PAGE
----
Forest fires are getting bigger, thanks to climate change, and when it comes to fighting forest fires, bigger fires require bigger planes. This training video was released during the height of the destructive 2019 fire season by folks who know a thing or two about big fires and fighting them: the California Department of Forestry and Fire Protection.
A gif from this video popped up on Reddit this week, and I thought it would be interesting to dive into it a little. It was taken from a training video CAL Fire put together to illustrate the force of a payload delivery from new Large Airtankers (LATs) and Very Large Airtankers (VLATs). They scarified a poor Ford Expedition to illustrate just how intense the forces are during a fire retardant drop (the car-crushing madness starts at 1:20)
The plane dropped 9,000 pounds of flame retardant on the Expedition, causing it to rock and crushing in its roof. It never had a chance. That is the payload of a LAT, a Grumman S2-T Tanker. And this is the small plane. A VLAT can drop up to 170,000 pounds over the length of a mile.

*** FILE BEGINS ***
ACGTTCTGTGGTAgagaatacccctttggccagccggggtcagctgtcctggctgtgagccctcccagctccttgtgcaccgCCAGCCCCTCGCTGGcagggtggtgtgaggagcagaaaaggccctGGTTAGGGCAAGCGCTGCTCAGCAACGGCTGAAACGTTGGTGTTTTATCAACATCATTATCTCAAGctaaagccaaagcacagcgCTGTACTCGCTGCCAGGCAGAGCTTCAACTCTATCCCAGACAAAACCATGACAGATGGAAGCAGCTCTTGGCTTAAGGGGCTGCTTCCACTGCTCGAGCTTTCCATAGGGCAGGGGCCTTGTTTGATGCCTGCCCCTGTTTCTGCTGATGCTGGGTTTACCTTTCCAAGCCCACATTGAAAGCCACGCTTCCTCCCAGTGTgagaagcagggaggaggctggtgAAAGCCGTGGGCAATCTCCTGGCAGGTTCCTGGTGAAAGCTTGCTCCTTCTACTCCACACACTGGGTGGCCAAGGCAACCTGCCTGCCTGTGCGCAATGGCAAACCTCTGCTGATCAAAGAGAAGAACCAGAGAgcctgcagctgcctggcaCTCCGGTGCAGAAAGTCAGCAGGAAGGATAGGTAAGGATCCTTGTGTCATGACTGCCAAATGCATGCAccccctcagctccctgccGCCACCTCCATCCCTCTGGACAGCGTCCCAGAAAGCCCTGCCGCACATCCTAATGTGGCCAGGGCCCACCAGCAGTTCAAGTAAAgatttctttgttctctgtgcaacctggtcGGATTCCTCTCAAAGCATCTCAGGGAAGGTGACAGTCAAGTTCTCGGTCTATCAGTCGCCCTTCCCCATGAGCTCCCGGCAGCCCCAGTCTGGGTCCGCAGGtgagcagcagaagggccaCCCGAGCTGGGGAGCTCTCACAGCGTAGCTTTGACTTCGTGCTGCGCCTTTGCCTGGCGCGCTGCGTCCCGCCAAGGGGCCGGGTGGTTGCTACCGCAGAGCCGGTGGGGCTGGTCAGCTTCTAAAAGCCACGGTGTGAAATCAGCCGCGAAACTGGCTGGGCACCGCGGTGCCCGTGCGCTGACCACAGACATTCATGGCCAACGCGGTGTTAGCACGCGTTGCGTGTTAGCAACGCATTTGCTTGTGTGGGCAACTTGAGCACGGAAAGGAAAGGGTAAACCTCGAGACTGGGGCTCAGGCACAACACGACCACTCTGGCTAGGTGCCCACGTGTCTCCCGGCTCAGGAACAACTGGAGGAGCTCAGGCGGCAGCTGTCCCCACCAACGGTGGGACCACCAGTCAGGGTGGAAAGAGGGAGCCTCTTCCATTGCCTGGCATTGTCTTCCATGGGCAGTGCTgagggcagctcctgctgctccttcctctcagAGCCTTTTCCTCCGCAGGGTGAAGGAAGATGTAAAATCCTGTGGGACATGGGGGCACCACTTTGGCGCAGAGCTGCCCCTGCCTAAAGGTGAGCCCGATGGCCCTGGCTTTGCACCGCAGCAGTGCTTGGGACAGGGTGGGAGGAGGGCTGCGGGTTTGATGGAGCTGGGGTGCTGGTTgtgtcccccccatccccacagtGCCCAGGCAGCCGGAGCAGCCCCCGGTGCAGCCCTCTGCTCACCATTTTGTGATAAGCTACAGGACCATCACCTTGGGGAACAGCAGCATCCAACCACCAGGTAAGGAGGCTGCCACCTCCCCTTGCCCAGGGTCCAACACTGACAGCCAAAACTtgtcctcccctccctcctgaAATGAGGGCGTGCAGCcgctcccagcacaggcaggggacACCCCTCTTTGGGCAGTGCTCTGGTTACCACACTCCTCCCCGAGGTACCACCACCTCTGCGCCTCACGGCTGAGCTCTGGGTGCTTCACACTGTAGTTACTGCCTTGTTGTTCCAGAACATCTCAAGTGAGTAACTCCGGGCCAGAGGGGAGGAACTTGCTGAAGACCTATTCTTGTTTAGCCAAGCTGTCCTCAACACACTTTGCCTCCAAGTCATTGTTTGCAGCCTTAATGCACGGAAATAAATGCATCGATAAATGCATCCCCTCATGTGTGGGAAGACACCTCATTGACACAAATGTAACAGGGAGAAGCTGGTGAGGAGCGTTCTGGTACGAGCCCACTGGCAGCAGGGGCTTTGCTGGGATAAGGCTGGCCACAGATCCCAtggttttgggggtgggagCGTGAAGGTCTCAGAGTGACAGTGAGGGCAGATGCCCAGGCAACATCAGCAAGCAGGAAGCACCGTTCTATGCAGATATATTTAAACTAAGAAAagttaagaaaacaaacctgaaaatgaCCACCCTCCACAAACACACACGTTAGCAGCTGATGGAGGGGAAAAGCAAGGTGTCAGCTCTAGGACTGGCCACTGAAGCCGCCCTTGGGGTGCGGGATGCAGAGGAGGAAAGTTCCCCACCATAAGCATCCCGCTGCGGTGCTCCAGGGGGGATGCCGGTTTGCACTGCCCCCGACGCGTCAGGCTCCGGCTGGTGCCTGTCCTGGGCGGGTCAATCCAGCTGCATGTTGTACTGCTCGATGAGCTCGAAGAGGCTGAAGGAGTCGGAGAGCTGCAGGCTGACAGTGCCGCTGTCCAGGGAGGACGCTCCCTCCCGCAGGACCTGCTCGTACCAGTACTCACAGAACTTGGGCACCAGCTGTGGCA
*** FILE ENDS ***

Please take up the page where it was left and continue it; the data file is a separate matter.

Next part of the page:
The entirety of the training in this video is one loud-and-clear message: Don’t be near this thing when it drops. Which seems like good advice. Firefighters emphasize that these planes can drop retardant in a stream 90 to 130 feet wide and that fire fighters should stay at least 50 feet beyond the drop site. They definitely should not be in front of or behind the payload.
The last few years have required some big planes indeed. Over 250,000 acres were scorched in California in 2019 and three people lost their lives. The 2017 and 2018 season was even worse, with more than 100 people losing their lives. Smaller fires are already forming in California, as summer heats up and vegetation dries out, the VLATs will soon fly again.